Deion Sanders with Peggy Coppom (98), the greatest fan of the University of Colorado’s team, who has been attending its games since 1940 – (CC) David Zalubowski-Associated Press

In this regard, I would like to tell you a story that, I hope, will help you benchmark the quality requirement of your content on a daily basis. This story is about Deion Sanders, one of the greatest American football players of his generation (and several others), who is also the only man to have participated in the Super Bowl and World Series, an unthinkable feat for any normally constituted being. Besides his extraordinary athletic talent, Deion Sanders has always stood out for his charisma and his ability to capture and retain the attention of his contemporaries. Today, as the coach of the University of Colorado Boulder’s football team, he has just been named Sports Personality of the Year for those same qualities by Sports Illustrated, which writes about him: “In less than a year, Coach Prime has not only transformed a moribund Colorado football program. He’s also breathed fresh life into the campus and transformed a community.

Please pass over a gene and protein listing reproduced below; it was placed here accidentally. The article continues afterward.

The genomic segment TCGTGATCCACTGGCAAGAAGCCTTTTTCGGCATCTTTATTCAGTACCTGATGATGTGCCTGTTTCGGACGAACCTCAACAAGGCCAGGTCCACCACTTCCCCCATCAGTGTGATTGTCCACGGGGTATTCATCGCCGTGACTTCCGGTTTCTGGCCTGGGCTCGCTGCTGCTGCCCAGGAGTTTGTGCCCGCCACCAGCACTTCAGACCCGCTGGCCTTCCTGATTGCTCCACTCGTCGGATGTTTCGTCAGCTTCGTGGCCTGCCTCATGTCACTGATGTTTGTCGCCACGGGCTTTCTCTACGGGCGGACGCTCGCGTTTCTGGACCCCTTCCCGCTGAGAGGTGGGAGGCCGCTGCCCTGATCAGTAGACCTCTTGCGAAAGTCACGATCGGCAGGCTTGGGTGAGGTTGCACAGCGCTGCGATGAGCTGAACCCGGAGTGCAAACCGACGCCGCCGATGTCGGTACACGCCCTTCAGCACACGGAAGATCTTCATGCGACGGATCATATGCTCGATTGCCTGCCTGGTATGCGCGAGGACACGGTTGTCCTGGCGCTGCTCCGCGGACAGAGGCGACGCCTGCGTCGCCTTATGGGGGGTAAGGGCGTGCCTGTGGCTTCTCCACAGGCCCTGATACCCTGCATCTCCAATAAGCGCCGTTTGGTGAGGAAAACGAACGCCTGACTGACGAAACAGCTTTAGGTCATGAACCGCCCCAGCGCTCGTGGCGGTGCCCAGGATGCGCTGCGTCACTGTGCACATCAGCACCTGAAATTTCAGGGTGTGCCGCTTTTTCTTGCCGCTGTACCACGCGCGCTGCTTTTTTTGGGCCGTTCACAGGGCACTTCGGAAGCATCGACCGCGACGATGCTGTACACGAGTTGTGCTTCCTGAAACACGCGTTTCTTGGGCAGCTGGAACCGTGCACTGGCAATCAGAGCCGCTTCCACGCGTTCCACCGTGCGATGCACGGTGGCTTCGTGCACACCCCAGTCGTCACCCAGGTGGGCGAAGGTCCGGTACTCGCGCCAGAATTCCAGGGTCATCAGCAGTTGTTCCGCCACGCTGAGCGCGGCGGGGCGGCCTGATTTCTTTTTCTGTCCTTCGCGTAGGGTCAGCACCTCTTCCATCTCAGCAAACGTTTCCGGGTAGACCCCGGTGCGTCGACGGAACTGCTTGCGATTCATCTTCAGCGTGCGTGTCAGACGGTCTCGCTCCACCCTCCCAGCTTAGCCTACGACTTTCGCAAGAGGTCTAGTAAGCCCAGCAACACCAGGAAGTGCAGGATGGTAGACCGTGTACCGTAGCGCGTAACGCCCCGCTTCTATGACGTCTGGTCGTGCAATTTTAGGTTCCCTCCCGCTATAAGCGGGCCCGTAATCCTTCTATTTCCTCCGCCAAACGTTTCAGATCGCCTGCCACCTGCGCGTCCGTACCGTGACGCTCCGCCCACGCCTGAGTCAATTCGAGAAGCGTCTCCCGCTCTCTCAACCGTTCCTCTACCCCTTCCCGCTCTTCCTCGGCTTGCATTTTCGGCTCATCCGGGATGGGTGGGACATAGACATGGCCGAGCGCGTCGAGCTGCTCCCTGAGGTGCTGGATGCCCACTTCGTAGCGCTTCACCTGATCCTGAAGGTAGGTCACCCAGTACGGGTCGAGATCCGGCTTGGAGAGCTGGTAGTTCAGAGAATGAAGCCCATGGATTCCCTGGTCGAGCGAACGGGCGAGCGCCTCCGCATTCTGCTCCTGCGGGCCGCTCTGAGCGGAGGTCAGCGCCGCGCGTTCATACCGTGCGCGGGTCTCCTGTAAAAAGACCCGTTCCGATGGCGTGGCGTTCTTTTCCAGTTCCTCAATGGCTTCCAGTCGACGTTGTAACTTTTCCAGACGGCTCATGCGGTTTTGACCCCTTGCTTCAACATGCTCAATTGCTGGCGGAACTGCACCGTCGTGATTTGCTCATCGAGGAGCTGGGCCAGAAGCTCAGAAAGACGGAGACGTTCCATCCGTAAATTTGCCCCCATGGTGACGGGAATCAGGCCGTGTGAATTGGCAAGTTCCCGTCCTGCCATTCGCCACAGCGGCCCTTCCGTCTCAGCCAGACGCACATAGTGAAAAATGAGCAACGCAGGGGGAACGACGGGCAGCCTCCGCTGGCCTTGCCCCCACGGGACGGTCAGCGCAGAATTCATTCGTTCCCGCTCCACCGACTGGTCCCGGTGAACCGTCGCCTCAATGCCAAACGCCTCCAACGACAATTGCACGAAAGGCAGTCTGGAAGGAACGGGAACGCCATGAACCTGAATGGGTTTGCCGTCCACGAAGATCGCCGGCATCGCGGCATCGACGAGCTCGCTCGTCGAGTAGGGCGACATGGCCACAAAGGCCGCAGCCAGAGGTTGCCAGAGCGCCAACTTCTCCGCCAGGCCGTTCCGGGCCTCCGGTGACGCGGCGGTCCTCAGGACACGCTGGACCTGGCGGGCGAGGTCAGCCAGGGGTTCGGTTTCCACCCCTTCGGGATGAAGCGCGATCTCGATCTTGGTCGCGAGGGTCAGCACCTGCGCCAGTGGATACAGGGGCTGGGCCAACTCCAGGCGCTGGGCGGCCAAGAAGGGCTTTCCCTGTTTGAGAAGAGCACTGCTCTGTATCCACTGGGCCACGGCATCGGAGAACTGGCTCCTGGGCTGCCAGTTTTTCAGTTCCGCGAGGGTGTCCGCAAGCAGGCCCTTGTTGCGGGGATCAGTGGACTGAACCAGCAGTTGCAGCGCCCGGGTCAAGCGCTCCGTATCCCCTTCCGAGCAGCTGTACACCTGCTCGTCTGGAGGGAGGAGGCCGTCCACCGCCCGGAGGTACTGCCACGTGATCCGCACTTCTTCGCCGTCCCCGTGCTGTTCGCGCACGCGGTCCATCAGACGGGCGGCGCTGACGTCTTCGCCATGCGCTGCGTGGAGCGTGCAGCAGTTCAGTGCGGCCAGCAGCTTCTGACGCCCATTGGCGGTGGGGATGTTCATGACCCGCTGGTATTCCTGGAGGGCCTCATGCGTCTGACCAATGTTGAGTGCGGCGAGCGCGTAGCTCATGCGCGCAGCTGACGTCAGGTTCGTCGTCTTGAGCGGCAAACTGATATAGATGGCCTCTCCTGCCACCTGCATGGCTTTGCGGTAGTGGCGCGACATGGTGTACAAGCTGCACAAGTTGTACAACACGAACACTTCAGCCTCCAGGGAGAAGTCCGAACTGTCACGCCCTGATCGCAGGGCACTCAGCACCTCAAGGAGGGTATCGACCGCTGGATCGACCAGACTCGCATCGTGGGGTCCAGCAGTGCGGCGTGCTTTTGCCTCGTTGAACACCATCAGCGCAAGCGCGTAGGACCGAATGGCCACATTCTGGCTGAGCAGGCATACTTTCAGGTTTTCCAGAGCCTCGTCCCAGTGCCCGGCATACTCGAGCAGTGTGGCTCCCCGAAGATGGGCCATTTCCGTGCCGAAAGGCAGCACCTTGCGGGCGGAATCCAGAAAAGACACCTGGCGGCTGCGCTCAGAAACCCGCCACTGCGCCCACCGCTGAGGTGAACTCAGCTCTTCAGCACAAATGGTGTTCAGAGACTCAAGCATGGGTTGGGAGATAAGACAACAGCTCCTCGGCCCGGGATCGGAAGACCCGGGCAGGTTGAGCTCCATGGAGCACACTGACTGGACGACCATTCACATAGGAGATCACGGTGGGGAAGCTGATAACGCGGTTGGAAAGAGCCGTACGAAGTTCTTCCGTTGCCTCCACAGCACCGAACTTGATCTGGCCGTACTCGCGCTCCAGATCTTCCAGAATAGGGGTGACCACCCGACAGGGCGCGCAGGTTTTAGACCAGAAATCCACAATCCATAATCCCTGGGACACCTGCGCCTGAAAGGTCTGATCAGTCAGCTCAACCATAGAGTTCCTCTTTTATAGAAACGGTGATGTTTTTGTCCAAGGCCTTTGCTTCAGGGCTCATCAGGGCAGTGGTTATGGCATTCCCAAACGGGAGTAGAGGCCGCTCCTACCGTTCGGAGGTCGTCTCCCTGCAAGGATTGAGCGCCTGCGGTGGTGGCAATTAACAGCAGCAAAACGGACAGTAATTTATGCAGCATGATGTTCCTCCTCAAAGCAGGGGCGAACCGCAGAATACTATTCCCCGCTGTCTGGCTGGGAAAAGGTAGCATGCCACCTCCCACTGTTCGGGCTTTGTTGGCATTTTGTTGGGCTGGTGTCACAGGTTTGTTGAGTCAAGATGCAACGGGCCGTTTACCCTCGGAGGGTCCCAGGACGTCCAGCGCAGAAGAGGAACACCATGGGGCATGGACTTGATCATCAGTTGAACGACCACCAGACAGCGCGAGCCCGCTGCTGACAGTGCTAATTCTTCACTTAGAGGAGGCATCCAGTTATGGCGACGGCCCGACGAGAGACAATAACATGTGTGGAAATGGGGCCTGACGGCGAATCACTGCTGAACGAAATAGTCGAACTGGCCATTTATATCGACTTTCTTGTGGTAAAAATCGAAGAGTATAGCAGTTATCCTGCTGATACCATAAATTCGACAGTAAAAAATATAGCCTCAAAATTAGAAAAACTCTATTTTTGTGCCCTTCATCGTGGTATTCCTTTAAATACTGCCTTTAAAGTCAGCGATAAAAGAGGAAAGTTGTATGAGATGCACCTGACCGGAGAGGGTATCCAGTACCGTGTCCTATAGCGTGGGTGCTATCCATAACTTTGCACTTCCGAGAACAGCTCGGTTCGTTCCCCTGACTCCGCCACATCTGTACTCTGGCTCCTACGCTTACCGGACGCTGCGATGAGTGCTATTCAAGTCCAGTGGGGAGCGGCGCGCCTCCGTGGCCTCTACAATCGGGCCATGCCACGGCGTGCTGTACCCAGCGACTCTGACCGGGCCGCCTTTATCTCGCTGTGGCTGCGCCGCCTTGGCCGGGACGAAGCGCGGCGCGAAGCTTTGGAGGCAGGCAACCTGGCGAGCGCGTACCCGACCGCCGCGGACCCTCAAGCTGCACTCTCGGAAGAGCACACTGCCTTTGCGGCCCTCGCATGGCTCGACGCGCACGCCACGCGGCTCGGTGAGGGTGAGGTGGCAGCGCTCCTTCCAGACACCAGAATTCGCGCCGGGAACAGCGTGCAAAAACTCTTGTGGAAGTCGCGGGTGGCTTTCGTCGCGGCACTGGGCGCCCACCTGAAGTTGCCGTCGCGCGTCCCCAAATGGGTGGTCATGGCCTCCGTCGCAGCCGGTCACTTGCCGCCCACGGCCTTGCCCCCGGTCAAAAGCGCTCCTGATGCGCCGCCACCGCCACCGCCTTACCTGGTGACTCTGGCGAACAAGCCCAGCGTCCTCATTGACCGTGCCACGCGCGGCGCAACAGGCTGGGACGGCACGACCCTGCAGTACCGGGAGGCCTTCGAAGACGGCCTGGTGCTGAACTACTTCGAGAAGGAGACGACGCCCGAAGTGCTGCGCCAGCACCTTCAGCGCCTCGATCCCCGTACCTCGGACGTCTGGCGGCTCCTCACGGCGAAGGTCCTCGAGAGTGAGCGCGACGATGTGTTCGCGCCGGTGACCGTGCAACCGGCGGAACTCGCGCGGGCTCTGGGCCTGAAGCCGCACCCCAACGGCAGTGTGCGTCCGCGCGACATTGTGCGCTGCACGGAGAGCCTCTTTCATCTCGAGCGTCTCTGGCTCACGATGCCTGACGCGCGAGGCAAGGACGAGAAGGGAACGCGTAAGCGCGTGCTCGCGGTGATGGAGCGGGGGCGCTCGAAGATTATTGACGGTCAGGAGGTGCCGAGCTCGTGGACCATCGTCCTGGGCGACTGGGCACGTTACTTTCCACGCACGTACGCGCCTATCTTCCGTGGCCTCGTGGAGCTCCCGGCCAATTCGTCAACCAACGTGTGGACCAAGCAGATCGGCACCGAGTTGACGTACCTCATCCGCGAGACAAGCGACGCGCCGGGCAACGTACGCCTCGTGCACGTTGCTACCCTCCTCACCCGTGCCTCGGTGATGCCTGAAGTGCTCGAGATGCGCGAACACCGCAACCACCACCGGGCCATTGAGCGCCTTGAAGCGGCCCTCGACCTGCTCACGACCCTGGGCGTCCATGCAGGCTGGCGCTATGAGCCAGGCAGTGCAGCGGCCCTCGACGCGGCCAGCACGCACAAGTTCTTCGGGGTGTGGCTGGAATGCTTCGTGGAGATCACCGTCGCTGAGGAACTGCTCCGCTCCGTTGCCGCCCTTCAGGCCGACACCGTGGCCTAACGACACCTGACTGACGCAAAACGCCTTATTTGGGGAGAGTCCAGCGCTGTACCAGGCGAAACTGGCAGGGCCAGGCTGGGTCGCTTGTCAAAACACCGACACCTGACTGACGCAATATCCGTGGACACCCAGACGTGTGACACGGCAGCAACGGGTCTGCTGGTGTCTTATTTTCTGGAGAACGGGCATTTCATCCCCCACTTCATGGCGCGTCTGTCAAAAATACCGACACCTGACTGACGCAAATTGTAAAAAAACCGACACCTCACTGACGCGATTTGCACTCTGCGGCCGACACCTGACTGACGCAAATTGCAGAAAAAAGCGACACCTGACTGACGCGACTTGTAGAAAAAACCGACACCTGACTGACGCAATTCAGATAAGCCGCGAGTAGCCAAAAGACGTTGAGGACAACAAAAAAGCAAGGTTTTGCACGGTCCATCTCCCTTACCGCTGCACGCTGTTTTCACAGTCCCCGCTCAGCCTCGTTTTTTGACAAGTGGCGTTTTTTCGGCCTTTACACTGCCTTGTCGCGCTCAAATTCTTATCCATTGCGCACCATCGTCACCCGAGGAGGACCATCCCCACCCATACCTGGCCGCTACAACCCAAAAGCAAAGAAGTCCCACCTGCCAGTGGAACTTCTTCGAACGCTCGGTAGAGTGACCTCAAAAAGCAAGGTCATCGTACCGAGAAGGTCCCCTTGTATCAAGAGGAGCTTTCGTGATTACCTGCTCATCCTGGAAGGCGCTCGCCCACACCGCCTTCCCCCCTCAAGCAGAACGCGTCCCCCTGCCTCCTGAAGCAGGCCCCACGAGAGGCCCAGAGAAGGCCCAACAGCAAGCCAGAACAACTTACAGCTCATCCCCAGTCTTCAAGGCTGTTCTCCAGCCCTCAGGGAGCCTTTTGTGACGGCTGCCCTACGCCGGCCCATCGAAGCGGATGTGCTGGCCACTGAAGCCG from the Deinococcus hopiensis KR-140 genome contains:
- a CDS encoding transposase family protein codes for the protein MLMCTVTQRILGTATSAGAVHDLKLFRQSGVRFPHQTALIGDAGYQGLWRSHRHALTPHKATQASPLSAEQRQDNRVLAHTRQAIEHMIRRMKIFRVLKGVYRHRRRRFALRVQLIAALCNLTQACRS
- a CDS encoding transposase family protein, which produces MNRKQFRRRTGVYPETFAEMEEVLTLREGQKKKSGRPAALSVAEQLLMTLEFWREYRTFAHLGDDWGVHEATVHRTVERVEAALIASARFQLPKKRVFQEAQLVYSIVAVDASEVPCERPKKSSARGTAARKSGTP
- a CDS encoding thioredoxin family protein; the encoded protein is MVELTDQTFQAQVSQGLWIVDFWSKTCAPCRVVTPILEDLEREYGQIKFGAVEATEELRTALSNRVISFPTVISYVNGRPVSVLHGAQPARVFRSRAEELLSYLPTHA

Why talk about Deion Sanders? Because in an article Bloomberg dedicated to him two and a half months ago, a quote caught my eye: “He’s a scroll stopper.” We know that Internet users scroll through an equivalent of 300 feet of content on their mobile screens every day. Therefore, the risk for each piece of content produced by a brand is to add a few centimeters to this scrolling, with no other consequence than the indifference of its target audiences… unless the brand that designed it has set itself the goal that each of its content pieces be a “scroll stopper.” Otherwise, it is pointless to dedicate the necessary resources to its production. This is the magnitude of the challenge awaiting all communicators and marketers in the coming years.

Philosopher Simone Weil wrote that “attention is the rarest and purest form of generosity.” It is an observation that every communicator and marketer should keep in mind when preparing to issue new content to their stakeholders. In the era of the attention economy boosted by generative artificial intelligence, as attention remains finite and content ever more infinite, creating new content pieces should be carried out with even more care, in respect of what I propose to henceforth call the “Deion Sanders theorem”: If you are not certain of producing content capable of captivating your target audiences, spare yourself and, especially, spare them the trouble.

1 The fact that employees were a captive audience of internal communications before the digital revolution, and are no longer today, is a truism that many leaders have not yet integrated into their management and internal communications practices: In far too many companies, the challenges of internal content activation are ignored.

2 User-generated content (UGC), which, especially on social media, has contributed to the considerable increase in the amount of content available, since every Internet user, and not just organizations, can express themselves publicly.

3 His nickname dating back to his playing career.